GALVESTON — Island tourism reached an all-time high last year as overnight visitors and day-trippers arrived in numbers larger than ever and spent more money, driving up business sales, employment and tax revenue for the seaport city.
But growth is showing signs of leveling off and the city needs more hotels, more attractions and enhanced marketing strategies to stop the numbers from plateauing, officials said.
After four years of Hurricane Ike recovery, visitor volume last year reached a new peak of about 5.8 million people, up from about 5.7 million the year before, according to a report by Pennsylvania-based Tourism Economics released Thursday by the Galveston Island Convention & Visitors Bureau.
The report underscored the significance of visitors to the island, concluding that about 1 in 3 Galveston jobs is sustained by tourism, which generated total income of $257 million last year.
Visitor spending last year also reached new highs, with $687.2 million going into restaurants, hotels, retail shops and other venues, marking a 5 percent increase compared with the year before.
Island businesses booked $136.7 million in hotel and lodging revenues last year, an 8 percent increase.
Kelly de Schaun, executive director of the visitors bureau, attributed the spike in tourism to increased marketing efforts, a strong Texas economy and new tourist attractions such as the $60 million Galveston Island Historic Pleasure Pier that opened in 2011 and operated its first full season in 2012.
National media attention from the Travel Channel, Family Vacation Critic and TripAdvisor didn’t hurt either, she said.
Riding a wave
But while tourism is at an all-time high, surpassing levels before Hurricane Ike struck in 2008, the growth rate is at risk of leveling off unless the visitors bureau and the island as a whole take steps, de Schaun said.
In 2010, the number of visitors increased by 11.3 percent compared with the year before. In 2011, the number increased by 8.3 percent compared with the year before. In 2012, the number grew 4.8 percent, and this year it grew by only by 2.2 percent, according to the report.
The island has been riding a recovery tide for several years, benefiting from both federal disaster recovery money and private sector investments, de Schaun said. To maintain and spur growth, the city needs to meet demand for accommodations, add new attractions and lure more visitors during the winter months by focusing on the island’s growing appeal as a destination for nature and recreational tourism, which includes birding, kayaking and boating, de Schaun said.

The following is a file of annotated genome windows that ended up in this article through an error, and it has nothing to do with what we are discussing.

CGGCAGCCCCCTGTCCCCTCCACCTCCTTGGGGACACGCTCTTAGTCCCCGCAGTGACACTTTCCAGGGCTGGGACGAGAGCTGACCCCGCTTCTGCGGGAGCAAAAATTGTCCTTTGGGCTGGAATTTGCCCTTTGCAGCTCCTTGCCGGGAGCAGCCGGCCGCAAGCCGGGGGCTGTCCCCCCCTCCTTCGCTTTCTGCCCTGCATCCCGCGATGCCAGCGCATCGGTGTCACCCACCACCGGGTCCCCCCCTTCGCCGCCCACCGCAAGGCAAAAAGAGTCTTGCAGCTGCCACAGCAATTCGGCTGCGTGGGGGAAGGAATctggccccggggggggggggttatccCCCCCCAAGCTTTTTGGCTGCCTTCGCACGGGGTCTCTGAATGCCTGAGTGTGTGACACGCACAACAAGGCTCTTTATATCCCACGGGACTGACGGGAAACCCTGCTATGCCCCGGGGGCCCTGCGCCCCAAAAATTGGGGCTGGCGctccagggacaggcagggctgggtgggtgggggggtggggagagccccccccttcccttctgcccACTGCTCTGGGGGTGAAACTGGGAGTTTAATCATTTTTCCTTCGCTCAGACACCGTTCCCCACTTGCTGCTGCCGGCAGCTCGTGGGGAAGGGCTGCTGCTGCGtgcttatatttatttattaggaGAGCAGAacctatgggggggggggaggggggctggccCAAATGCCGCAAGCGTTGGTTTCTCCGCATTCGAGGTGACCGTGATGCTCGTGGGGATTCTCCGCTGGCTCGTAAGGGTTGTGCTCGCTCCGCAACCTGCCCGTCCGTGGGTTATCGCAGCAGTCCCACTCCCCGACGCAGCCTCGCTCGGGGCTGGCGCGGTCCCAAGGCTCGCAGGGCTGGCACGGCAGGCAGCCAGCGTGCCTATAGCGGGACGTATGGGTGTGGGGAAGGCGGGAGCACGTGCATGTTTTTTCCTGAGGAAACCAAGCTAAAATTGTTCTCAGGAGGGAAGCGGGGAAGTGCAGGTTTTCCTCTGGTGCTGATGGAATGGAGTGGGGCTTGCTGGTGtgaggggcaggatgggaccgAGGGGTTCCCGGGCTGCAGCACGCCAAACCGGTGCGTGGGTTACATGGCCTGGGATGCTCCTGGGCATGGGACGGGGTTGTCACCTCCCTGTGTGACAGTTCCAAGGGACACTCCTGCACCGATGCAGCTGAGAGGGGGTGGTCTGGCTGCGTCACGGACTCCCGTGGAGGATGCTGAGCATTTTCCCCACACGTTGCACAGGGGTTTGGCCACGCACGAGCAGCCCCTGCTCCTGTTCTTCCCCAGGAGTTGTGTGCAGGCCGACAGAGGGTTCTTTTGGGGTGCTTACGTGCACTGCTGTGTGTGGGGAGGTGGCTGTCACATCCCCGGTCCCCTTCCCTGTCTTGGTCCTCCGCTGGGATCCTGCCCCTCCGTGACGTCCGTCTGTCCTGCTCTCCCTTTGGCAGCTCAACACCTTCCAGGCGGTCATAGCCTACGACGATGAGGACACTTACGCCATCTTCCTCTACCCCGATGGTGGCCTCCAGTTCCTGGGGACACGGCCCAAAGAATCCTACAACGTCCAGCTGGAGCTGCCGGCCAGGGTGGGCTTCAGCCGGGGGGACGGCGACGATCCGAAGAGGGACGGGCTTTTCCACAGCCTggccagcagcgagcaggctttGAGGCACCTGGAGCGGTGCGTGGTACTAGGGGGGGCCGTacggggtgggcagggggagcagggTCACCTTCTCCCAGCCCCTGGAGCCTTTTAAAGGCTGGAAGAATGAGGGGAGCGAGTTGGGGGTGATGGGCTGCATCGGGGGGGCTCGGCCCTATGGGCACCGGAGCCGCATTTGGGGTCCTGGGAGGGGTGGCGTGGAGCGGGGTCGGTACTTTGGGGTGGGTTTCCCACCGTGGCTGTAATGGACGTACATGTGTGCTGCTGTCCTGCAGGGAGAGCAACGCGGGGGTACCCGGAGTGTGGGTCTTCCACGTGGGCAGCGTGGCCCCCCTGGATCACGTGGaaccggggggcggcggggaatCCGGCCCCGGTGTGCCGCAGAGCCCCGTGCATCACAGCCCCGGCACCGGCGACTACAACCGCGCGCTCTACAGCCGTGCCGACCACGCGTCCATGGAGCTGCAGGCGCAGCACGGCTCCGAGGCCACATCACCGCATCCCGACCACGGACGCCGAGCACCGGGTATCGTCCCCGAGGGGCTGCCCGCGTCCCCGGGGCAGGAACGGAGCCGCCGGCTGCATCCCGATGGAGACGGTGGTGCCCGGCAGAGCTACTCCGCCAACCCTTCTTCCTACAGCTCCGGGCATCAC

The visitors bureau and other groups also are working to increase connectivity between the cruise ship terminals and downtown and improve signage directing visitors to the major shopping and dining district. The idea is to get more cruise ship passengers to stay before or after their voyages.
The bureau also is considering ways to increase both print and digital marketing in publications targeting cruise passengers, de Schaun said. Last year, cruise activity generated $43 million in passenger onshore spending, according to the report.
New attractions both large and small also can increase the number of visitors to the island, de Schaun said.
To lure more visitors in the offseason, the bureau a few years go implemented a holiday advertising campaign that has increased tourist spending in November and December.
The island could also increase tourism growth by encouraging development of more hotel rooms in Galveston, where about 5,000 rooms, including rental properties, now operate. Developers are planning more hotels, but information about how many rooms they’ll add and whether that will be enough wasn’t immediately available.
The island’s lodging market is tightening, however, as growth in demand has exceeded growth in supply since 2010, according to the report. Room-night demand is 7.8 percent higher than in 2010, while supply grew only 1.8 percent during the same period.
Growth in demand and price increases driven by it pushed room revenues up 6.2 percent last year, according to the report.
“Both regionally and nationally, we’ve seen greater interest in Galveston because of its convenient location and diversity of offerings, from beaches and family attractions to historical sites and cruising,” de Schaun said. “We are thrilled by the island’s successes but are working diligently to keep the momentum going.”
Conclusions of the 2013 economic impact report by Pennsylvania-based Tourism Economics.
Visitors spent $160 million on food and beverages, $156 million on lodging and $133 million on retail shopping in 2013.
Tourism on the island generated $136 million in tax revenues in 2013, with $63.6 million accruing to state and local governments.
Employment growth in the island tourism industry is outpacing overall job growth in the city. Since the 2009 employment trough, tourism job growth amounts to 10 percent, compared to 6 percent for total employment on the island.
A total of 10,205 jobs were sustained by visitors to the island last year. This included 7,879 direct and 2,326 indirect induced jobs.
About 33.6 percent (1 in 3) of all jobs on the island were sustained by tourism.
Tourism-sustained jobs generated a total income of $257 million in 2013.
Overnight visitors to Galveston spent $110 per person per day, while day trippers spent $52 per person a day. An estimated 56.1 percent of all visitors were day trippers.